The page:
A Shrike Makes A Wonderful Start To Our Day Five Of Our Tour For Two



Flambrough Head Yorkshire 2017 2

Flamborough Head in the sunshine where the Red-backed Shrike was.



Our plan on day five of our Tour for Two with Mike and Rachel was to visit RSPB Bempton cliffs nature reserve – a new place for our guests and a chance for Mike to do some bird photography. As we enjoyed breakfast on this sunny morning news came in of a Red-backed Shrike at Flamborough Head just south of Bempton Cliffs, hmmm, we decided that we could look for the shrike after going to the cliffs and set off north.

As we neared Flamborough Head, we had to drive fairly close to reach Bempton, a message came through saying the shrike was still present. This proved too much of a temptation and we went for plan “B” and diverted to Flamborough Head. Arriving in the lighthouse car park we could see a few birders on the cliff path to the north – the area where the shrike had been seen so set off to join them. As we walked Alan scanned the slope below the cliffs ahead and saw the Red-backed Shrike briefly before it dropped into dead ground, whew, still here. We joined three other birders on the cliff path and were very surprised to hear they had not seen the shrike! Odd. We walked on another fifty yards or so and looked down and there was the juvenile Red-backed Shrike sitting up in full view in the sun! Once Mike and Rachel were both enjoying telescope views Alan dashed back and got the other birders who hurried to see this scarce migrant. The bird showed off, as shrikes often do, sitting on top of brambles and stocks on the sunny sheltered slope below us, up where we were it was pretty windy. Two more birders approached from the north and were surprised to hear us say the shrike was here, they had missed it earlier and assumed it had gone.

Red backed Shrike Blakeney

A juvenile Red-backed Shrike - not the bird this one from our libary taken in Norfolk.



Offshore a number of gulls were feeding below us mostly Common Gulls but we picked out at least three Mediterranean Gulls and an adult Kittiwake. We also noted on the sea Red-throated Diver, Razorbill, Common Guillemot and two Shags, two Eider flew south over the gull flock. A few migrant birds were also “coming in off” from the North Sea with Skylarks, Song Thrushes, Redwings and a single Fieldfare – we felt for these small birds battling this head wind to reach land.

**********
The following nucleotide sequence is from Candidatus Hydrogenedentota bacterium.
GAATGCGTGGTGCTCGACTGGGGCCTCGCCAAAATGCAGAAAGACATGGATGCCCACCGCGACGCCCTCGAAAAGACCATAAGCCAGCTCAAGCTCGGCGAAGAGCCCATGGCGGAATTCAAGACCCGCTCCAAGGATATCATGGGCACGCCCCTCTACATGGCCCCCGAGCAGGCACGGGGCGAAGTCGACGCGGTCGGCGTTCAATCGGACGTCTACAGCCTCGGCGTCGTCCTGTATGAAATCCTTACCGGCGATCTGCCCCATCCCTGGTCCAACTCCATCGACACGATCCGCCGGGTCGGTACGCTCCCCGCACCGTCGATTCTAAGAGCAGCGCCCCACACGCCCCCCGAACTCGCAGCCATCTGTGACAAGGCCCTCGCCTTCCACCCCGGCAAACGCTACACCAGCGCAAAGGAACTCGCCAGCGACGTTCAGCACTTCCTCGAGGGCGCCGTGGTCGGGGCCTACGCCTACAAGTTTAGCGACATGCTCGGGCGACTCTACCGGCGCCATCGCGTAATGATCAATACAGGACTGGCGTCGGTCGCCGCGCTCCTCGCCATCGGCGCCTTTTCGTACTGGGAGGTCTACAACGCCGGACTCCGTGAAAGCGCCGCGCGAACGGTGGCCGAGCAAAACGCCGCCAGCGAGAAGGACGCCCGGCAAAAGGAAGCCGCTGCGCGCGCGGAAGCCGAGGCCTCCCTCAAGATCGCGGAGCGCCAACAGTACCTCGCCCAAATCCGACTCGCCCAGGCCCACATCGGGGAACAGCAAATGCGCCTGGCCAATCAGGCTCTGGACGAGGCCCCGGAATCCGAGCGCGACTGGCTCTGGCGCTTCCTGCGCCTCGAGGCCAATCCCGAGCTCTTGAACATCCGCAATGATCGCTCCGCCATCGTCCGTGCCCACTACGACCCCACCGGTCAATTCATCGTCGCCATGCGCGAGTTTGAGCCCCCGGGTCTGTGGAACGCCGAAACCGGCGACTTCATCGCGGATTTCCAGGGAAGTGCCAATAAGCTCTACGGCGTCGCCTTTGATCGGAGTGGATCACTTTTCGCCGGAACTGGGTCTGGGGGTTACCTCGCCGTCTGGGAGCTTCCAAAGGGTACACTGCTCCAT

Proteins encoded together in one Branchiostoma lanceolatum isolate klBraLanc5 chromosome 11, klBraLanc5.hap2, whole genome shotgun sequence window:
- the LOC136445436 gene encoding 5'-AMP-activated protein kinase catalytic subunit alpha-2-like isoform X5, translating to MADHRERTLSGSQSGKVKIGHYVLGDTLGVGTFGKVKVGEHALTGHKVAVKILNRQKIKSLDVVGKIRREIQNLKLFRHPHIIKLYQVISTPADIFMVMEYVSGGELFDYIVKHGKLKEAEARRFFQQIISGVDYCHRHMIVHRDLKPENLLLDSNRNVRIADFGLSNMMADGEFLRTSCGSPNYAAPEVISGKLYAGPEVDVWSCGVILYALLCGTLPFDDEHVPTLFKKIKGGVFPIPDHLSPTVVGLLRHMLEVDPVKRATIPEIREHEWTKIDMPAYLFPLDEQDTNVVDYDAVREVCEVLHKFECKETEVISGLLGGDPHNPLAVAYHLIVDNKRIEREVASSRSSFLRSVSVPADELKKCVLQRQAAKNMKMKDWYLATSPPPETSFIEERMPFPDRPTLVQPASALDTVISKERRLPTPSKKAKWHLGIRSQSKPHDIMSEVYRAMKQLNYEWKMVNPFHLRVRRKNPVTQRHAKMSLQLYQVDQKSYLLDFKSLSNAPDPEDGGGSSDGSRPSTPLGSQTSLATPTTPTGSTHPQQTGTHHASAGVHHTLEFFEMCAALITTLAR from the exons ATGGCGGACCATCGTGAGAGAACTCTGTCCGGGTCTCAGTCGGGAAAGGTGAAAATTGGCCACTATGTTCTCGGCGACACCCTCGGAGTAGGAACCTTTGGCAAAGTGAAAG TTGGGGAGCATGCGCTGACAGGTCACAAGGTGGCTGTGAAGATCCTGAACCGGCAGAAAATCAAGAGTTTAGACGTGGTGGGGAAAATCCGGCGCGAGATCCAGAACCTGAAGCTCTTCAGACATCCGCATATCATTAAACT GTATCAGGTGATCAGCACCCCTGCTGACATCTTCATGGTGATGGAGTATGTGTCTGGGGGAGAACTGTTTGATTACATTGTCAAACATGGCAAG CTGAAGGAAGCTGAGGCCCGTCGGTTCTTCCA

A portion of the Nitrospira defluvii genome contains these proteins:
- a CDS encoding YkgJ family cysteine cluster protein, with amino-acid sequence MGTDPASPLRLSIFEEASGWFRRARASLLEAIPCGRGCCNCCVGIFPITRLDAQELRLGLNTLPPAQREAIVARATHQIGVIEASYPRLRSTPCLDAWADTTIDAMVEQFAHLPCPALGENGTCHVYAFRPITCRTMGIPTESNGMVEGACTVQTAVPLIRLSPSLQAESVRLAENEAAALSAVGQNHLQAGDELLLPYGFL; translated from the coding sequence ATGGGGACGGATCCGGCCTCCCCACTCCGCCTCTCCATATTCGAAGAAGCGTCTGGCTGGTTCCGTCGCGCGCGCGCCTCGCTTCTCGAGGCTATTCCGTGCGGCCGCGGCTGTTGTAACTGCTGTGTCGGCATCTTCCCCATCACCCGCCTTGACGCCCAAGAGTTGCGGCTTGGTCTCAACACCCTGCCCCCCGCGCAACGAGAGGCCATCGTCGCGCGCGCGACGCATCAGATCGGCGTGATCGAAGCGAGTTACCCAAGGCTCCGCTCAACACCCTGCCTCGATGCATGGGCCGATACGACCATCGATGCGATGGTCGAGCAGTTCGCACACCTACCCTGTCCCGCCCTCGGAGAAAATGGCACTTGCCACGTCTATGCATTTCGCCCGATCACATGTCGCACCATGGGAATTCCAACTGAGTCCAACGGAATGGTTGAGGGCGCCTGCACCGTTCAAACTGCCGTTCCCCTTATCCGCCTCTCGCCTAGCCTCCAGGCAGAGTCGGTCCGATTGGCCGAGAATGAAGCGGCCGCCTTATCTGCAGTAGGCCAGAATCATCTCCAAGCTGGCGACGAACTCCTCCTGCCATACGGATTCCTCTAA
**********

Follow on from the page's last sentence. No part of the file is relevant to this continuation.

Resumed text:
Pink-footed Geese arriving from the north over Flamobrough Head - wonderful sight & sound.



We enjoyed a hot chocolate at a cliff top café sitting out in the sunshine out of the wind and it felt lovely and warm with the blue sky above and blue sea below us. A walk down to the point next and we scanned the sea more in hope than expectation with the strong offshore wind. But as so often with birds if you don’t look you don’t see and we saw mammals! Offshore we saw dark shapes break the surface – harbour porpoises wonderful! There were at least eight of these super marine mammals out in the choppy waters. While scanning for the porpoises we saw more Red-throated Divers, Mediterranean Gulls, Razorbills, Common Guillemots, and then two more divers were seen flying south, big birds these, and we got them in the scopes quickly, these were Black-throated Divers! They soon swept past the headland and we turned back to the car and headed for RSPB Bempton Cliffs. But we didn’t get very far, Alan shouted “Swans!” and there against the blue sky were eight Whooper Swans flying low south over the headland, wow, more migration. We watched the Whooper Swans fly out over the sea to the south, perhaps next stop Norfolk? We walked on but only a few steps before the sound of Pink-footed Geese stopped us and had us looking up again, a big skein of these wonderful birds were coming over from the north and what a wonderful sight and sound they made.